CLYDE — When people think of “food deserts” — defined as places where access to fresh food is limited — they often think of urban areas.
However, it’s not just an urban challenge. There are countless food deserts in rural areas across the state, nation and region.
That’s certainly the case in eastern Wayne County, where just a couple of communities have local grocery stores. Wolcott has one, while the town of Rose lost its store several years ago.
To the south in Clyde, that was the case in 2010, when the former P&C Grocery on Columbia Street closed. Fortunately, Save-A-Lot took over the spot a few months later and served the community for some nine years.
In July 2019, Clyde is once again without a store, but this time the news is hardly dire.
On Aug. 1, the spot will reopen as Martin’s Grocery Outlet, owned and operated by Burnell and Karen Martin, who own a dairy and crop farm on nearby Jenkins Road in Galen.
Karen Martin worked at the former Save-A-Lot for the past year, said her husband as he took a break from readying the store for its opening.
The Save-A-Lot store in Clyde was being sold by the family of the late John Hart of Penn Yan, who owned several franchises in New York. He died in a tragic accident last November.
Burnell Martin said when he learned that the store was for sale, they made an offer.
“It’s the only one in town, and we didn’t want to see it shut down,” he said.
The timing was right. The dairy business is going through challenging times nationwide, and it’s no different in upstate New York, Burnell said. So, they decided to get out of dairy.
“Life is too short to be slaving away and not making (that much) money,” he said. “People don’t have to drink milk, but they have to eat. Our goal is to have a good grocery store in Clyde.”
And while the Martins may be newcomers to the grocery business, they have plenty of guidance and support available.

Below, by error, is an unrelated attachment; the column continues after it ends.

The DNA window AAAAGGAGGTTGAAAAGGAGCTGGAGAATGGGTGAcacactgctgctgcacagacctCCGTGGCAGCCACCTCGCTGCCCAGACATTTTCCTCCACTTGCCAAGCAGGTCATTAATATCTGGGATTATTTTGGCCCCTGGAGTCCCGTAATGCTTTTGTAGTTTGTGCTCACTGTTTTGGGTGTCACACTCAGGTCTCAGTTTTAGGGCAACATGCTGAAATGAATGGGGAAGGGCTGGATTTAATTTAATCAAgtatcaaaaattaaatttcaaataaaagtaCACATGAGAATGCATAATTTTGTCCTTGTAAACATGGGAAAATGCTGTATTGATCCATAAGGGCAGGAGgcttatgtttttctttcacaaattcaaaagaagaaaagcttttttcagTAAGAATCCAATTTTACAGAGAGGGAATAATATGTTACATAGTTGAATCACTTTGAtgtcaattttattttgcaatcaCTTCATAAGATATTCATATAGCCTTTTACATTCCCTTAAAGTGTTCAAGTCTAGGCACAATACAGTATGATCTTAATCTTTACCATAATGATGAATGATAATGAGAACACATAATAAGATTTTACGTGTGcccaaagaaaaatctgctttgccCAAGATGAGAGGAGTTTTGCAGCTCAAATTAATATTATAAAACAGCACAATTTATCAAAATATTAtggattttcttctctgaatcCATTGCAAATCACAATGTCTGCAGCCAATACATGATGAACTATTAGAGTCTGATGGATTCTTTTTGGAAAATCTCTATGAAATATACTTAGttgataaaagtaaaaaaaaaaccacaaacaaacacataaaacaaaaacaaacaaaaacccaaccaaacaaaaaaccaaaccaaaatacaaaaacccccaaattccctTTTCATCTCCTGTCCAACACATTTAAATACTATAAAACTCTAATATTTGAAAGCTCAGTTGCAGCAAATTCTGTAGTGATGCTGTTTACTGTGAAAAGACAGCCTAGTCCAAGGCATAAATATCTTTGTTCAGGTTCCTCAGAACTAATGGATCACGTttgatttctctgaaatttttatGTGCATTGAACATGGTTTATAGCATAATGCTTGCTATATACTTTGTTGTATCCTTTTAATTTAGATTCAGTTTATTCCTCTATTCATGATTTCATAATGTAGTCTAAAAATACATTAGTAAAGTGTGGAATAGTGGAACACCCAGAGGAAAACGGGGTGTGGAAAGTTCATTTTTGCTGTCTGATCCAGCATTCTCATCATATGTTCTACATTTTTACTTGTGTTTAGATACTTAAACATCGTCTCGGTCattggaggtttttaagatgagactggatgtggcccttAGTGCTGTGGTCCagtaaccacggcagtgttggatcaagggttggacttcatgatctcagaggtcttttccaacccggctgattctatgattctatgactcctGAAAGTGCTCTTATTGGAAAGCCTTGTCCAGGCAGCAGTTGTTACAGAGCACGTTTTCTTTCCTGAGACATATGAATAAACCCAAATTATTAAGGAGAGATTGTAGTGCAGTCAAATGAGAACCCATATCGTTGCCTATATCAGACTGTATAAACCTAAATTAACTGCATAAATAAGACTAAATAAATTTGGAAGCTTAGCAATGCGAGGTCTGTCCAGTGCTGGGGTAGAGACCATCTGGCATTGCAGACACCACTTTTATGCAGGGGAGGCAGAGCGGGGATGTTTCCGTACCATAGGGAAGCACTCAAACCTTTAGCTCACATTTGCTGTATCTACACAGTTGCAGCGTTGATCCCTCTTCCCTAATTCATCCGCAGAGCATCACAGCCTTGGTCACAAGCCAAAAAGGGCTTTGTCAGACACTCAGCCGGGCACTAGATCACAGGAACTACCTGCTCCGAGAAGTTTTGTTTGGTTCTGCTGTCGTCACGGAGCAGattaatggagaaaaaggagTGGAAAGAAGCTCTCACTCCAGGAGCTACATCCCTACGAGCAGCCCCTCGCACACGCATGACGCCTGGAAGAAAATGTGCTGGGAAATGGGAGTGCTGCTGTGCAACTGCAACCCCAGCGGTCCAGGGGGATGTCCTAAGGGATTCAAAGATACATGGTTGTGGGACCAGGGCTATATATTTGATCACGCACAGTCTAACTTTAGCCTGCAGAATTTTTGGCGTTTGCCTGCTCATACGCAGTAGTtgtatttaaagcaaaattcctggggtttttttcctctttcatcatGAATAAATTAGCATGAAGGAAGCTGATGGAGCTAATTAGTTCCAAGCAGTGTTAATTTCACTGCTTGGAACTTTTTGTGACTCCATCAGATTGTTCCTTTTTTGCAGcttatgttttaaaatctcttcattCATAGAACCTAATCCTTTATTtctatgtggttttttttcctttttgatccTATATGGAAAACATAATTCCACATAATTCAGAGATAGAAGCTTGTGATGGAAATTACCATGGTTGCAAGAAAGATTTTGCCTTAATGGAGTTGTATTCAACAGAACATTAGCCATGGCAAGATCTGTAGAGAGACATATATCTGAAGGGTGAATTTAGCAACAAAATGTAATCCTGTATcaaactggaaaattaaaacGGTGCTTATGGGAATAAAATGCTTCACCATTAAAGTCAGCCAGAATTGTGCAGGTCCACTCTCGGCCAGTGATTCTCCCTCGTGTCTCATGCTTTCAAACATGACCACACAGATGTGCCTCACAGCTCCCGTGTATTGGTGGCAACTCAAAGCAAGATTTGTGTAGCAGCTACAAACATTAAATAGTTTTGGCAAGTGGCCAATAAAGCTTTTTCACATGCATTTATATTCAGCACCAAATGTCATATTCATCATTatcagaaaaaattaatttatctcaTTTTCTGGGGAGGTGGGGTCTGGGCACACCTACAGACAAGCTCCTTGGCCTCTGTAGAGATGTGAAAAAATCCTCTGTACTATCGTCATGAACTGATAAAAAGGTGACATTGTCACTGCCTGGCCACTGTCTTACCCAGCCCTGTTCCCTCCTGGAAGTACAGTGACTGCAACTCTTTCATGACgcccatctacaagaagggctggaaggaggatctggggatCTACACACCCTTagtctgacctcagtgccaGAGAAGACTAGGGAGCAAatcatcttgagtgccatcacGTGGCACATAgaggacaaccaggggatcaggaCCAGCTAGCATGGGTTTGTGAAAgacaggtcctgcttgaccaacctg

One of Karen Martin’s uncles operates a successful discount grocery store in central Pennsylvania called Wenger’s Grocery Outlet. The Martins are using Wenger’s as a model for their own store.
The Clyde store, like Wenger’s, will specialize in closeouts, overruns, warehouse damaged, close-dated items and factory seconds. Fresh meats will fill the coolers.
That means significantly cheaper prices, said Burnell Martin, noting that is good for a place like Clyde, where many incomes are modest.
“Our goal is to provide good, healthy food at very affordable prices,” he said.
However, Wenger’s is more than just the template for the new Clyde store. They also will be a major supplier of the goods on the store’s shelves.
And like the Pennsylvania store, but unlike Save-A-Lot, Martin’s will have a full-service deli featuring soups and sandwiches. Martin said he hopes the many employees of the next-door Advanced Atomization Technologies plant will stop in to pick up lunches at Martin’s.
They hope to source as much local food as they can, as well, and their own farm will be a contributor.
“We’re going to keep the farm, and eventually we’re going to raise beef (cattle) and we’ll sell it here,” he said.
Noting the many fruit farms — in particular apples — in the county, Martin said the store also plans to offer as much local produce as possible.
Clyde Mayor Jerry Fremouw is glad the Martins are keeping his village from becoming one of those food deserts.
“It’s vital to our community,” Fremouw said. “Many villages and towns are losing the access to grocery stores. Some don’t have the means to travel or just can’t. I’m glad that this local couple took this opportunity to invest in our community.”
Galen Supervisor Steve Groat played an important role in getting Save-A-Lot to go to Clyde but could not be reached for comment.